- At present, there do not appear to be any independently conducted studies regarding the accuracy of the disability determination process as implemented by DDS offices. Some published estimates of billions of dollars in potential cost savings to SSA associated with the use of symptom validity testing and performance validity testing are based on assumptions that if violated would substantially lower the estimated cost savings. Potential cost savings associated with testing vary considerably based on the assumptions about who it is applied to and how many individuals it detects and thus rejects for disability benefits.
- A full financial cost-benefit analysis of psychological testing will require SSA to collect additional data both before and after the implementation of the recommendations of this report.
Based on its examination of the literature and dialogues with experts in a variety of areas, including psychological and neuropsychological testing, performance validity testing and symptom validity testing, and the disability evaluation process both within SSA and in other arenas, the committee recognizes many questions remain with regard to the use of standardized psychological testing in the disability determination process.
As part of its assessment of the use of standardized psychological tests for the disability evaluation process, the committee was asked to discuss the costs and cost-effectiveness of requiring a single test or a combination of tests. This report provides an initial framework for evaluating the economic costs and highlights the types of data that will be needed to accurately determine the financial impact of implementing the committee’s first two recommendations. The following conclusions and recommendation relate to this enterprise.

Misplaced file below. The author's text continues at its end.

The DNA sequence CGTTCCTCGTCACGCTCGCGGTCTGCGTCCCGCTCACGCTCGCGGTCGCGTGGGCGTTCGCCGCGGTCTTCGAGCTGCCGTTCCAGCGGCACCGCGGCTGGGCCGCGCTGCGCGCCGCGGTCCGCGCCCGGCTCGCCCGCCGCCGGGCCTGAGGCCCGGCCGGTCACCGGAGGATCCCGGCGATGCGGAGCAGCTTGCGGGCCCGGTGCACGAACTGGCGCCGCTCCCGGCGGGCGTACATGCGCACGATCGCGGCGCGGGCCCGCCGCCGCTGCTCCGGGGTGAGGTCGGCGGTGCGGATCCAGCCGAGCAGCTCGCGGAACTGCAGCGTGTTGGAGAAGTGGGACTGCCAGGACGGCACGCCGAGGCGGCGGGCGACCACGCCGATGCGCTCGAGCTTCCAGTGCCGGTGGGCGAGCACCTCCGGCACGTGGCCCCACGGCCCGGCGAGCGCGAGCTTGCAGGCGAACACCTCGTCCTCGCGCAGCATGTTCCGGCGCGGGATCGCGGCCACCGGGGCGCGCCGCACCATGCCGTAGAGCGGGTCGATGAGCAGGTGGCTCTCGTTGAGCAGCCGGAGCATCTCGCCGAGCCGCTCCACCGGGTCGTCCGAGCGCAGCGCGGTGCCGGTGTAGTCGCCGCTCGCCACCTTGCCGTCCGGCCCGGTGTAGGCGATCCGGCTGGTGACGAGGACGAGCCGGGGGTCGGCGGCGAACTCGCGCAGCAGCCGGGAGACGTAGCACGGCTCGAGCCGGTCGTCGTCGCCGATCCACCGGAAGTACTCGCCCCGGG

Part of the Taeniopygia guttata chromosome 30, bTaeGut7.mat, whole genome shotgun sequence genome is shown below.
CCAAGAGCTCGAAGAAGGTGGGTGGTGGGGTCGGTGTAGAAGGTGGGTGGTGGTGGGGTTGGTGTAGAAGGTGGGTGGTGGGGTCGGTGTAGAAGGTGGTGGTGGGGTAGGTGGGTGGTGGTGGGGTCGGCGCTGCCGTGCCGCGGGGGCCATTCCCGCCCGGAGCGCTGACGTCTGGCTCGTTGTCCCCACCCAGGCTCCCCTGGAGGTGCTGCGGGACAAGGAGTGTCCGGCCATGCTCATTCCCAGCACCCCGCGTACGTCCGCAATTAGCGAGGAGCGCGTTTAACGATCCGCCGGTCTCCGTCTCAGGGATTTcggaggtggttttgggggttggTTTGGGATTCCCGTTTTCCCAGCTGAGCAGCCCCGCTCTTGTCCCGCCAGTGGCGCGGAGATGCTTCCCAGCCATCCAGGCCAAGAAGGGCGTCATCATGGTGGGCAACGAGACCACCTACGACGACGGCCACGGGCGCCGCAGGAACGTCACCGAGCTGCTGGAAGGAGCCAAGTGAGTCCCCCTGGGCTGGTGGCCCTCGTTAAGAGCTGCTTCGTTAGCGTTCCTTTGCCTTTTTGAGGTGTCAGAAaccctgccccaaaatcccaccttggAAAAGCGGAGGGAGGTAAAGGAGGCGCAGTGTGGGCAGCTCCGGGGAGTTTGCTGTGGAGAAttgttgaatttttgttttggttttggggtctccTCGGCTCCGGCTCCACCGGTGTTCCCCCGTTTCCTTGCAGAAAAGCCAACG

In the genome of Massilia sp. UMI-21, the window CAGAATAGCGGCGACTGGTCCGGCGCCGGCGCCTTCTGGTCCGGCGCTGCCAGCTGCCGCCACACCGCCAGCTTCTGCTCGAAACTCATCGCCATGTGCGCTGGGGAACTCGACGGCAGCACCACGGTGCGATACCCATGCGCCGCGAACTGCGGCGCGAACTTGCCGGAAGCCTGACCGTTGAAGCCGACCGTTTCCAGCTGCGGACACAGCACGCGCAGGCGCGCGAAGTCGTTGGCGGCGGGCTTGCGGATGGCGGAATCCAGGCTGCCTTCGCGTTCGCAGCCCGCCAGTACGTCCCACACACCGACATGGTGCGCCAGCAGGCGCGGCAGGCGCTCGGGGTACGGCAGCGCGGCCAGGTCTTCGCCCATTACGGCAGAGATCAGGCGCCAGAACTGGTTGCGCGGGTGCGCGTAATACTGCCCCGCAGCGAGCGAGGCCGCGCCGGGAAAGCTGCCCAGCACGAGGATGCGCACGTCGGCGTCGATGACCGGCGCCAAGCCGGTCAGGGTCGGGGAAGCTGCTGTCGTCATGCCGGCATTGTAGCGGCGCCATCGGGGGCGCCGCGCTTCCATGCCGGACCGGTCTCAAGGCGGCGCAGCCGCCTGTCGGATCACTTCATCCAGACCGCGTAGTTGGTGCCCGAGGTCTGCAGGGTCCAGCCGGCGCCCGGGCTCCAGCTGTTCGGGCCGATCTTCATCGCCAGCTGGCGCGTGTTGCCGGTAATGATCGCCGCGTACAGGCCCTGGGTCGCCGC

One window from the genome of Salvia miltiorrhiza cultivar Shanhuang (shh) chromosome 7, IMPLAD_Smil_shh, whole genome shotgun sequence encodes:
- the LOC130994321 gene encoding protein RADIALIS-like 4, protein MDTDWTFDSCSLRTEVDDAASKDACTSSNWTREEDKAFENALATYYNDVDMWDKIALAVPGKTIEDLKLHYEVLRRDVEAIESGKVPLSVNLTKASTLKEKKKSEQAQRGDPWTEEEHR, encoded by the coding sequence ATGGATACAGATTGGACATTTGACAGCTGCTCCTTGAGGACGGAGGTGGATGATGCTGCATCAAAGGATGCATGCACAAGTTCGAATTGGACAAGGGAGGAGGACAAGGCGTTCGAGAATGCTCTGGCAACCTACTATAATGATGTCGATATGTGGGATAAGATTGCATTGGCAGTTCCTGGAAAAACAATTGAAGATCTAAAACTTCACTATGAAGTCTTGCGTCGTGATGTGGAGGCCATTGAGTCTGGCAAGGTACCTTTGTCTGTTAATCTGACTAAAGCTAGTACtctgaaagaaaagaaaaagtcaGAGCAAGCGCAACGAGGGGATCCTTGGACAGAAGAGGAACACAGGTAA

- Accurate assessments of the net financial impact of psychological testing as recommended by the committee will require information on the current accuracy of DDS decisions and how the accuracy is affected by the increased use of standardized psychological testing.
- The absence of data on the rates of false positives and false negatives in current SSA disability determinations precludes any assessment of their accuracy and consistency.
- There currently is great variability in allowance rates for both SSI and SSDI among states that is not fully accounted for by differences in the populations of applicants. There also is great variability in the disability determination appeal rulings among administrative
law judges within and across states. Although it is not possible to know definitively whether the large share of unexplained variation in state filing, award, and allowance rates is driven by variability in the federal disability determination process, there is some evidence that states differ in how they manage claims.
- In light of this unexplained variability, systematic use of standardized psychological testing as recommended by the committee is expected to improve the accuracy and consistency of disability determinations.